1. Mother of Sciences


Mother of Sciences

The realness of reality is an inquiry appropriate to philosophy. The realm of science is reality as we perceive it. All constraints in perception are, therefore, mirrored in science. How can we identify and remove perceptual constraints from science, or at least, understand their manifestations? Before attempting to answer this question the next ten chapters, let’s first look at how we organize our knowledge under different domains.


Science stems from the basic curiosity innate in all of us. Why is something the way it is? How does something work? Implicit in such questions is an assumed ability to answer them. Science represents that ability, that body of knowledge from which logical answers can be elicited at will. At the other end of the spectrum of knowledge is spirituality, representing our collective ignorance, addressing questions to which we do not have logically satisfying answers. What is right and wrong? What is the meaning of life? Philosophy sits in between these two, dealing with problems such as the nature of knowledge and reality. These vast domains of knowledge may appear to be distinct subjects dealing with totally different problems at the outset of a life of scientific investigation or philosophical inquiry. It takes the wisdom that comes with maturity to realize and appreciate the extent of the overlap among the three.

Philosophy is considered the mother of sciences. To a student of science whose faith is entirely with physical sciences, this claim may sound like the wishful thinking of a frustrated philosopher, but philosophy is a unique field. It addresses questions in every aspect of human life, and its techniques apply to problems in any field of study or endeavor. No brief definition expresses the richness and variety of philosophy; it is nothing less than the attempt to understand the universe as a whole. Its sphere of interest is boundless. It is a reasoned pursuit of fundamental truths, a quest for understanding, a study of principles of conduct. Philosophy seeks to establish standards of evidence, to provide rational methods of resolving conflicts, and to create techniques for evaluating ideas and arguments. These techniques, of course, provide the basis for modern sciences.

Despite this basic connection, philosophy seems irrelevant to physics mainly because of the apparent ease with which physics seems to answer the “why” and “how” questions up until the undergraduate years. Once one passes the undergraduate level, the arbitrariness of some of the assumptions and hypotheses in physics begins to shake the logical faith we have developed thus far. We may suspend our disbelief mainly because the theories, despite their arbitrary nature and extreme complexities, seem to work. But by that time, we realize that the role of physics is no longer to explain why things are the way they are, but to describe how they behave in a mathematical fashion. This role, of course, is a lot less satisfying. But it is when we begin to question the hypotheses themselves that we find ourselves on a slippery slope toward philosophy.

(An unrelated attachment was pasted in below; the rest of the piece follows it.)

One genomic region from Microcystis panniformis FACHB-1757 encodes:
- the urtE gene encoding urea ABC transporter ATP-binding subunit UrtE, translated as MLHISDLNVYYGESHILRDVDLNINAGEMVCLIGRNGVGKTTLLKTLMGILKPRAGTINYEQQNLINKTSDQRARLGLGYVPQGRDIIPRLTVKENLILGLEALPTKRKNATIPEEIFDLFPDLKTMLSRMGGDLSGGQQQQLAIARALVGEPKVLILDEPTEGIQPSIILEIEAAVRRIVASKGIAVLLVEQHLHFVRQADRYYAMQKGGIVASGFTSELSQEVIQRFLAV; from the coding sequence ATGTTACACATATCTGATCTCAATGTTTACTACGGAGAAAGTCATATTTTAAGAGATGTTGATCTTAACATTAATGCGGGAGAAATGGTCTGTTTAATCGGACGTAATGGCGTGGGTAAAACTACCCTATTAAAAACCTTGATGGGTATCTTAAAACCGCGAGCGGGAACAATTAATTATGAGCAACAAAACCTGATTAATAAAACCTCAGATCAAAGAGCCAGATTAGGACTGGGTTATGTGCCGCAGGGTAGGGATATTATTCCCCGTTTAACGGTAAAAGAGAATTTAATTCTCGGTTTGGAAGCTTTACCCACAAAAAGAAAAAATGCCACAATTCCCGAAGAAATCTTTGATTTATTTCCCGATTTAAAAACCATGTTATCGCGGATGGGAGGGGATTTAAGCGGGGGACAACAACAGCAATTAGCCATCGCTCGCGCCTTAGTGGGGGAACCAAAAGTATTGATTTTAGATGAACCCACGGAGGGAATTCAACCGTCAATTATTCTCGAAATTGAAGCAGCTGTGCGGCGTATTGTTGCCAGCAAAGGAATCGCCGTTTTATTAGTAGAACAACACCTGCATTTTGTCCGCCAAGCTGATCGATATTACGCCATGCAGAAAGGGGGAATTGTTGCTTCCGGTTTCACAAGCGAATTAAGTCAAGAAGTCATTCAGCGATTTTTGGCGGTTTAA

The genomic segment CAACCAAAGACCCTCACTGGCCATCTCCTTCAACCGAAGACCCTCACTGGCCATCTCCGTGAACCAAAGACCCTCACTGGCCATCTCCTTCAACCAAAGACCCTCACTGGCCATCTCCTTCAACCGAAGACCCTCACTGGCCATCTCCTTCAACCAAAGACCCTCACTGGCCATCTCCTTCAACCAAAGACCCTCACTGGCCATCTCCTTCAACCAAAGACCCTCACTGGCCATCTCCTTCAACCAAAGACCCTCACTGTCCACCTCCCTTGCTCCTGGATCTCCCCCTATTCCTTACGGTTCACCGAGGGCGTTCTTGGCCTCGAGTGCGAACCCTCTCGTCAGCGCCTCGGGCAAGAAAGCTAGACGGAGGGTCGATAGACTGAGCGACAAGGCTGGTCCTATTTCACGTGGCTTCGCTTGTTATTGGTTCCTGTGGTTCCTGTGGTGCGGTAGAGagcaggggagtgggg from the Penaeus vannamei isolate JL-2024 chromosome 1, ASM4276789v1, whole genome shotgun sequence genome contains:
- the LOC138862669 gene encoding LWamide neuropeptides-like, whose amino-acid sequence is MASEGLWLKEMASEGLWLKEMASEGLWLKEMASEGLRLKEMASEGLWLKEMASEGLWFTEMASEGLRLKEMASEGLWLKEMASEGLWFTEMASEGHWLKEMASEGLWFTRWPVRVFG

Nature’s laws are tricky to figure out, but once we do figure them out, they are surprisingly simple. This simplicity is what Albert Einstein hinted at when he said, “Subtle is the Lord, but malicious he is not.” Note Simplicity also implies the absence of arbitrariness. For this reason, arbitrary assumptions and axioms to explain physical phenomena and complicated computations describing them should always be viewed with skepticism.

Some of the arbitrary assumptions in physics are easy to spot—e.g., the speed of light is a cosmic speed limit; nothing can travel faster than light. This is one assumption we will go into in great detail. Another palpable assumption introduced in modern cosmology is the one about dark matter.

Dark matter was postulated to account for the speed anomalies in galaxies. The speed at which stars and galaxies should be moving was calculated based on the visible matter in galaxies. The calculated speeds did not agree with the observations. The celestial objects were moving faster than predicted, as though the galaxies contained more matter than the scientists could see. They postulated dark matter as the matter that could not be seen.

A similar ad hoc assumption of dark energy was introduced to account for another anomaly; the universe is expanding faster that it should be. Dark energy is the invisible force pushing things away from each other. Such ad hoc assumptions in physics are easy to spot.

The assumptions dealing with the nature of reality itself are far trickier to spot. Examples of such assumptions are: there is a three-dimensional space, there is a continuously flowing time, and so on. These fundamental assumptions are as philosophical as the statement that there is a God. In this book, we will ponder over these philosophical assumptions as well. We may not be able to explain away all these assumptions and arbitrarinesses. However, we may be able to see what they are based on, where they come from. Some of these philosophical assumptions are embedded so deeply in the way we look at the world that they form the fundamental concepts on which our physical sciences are built.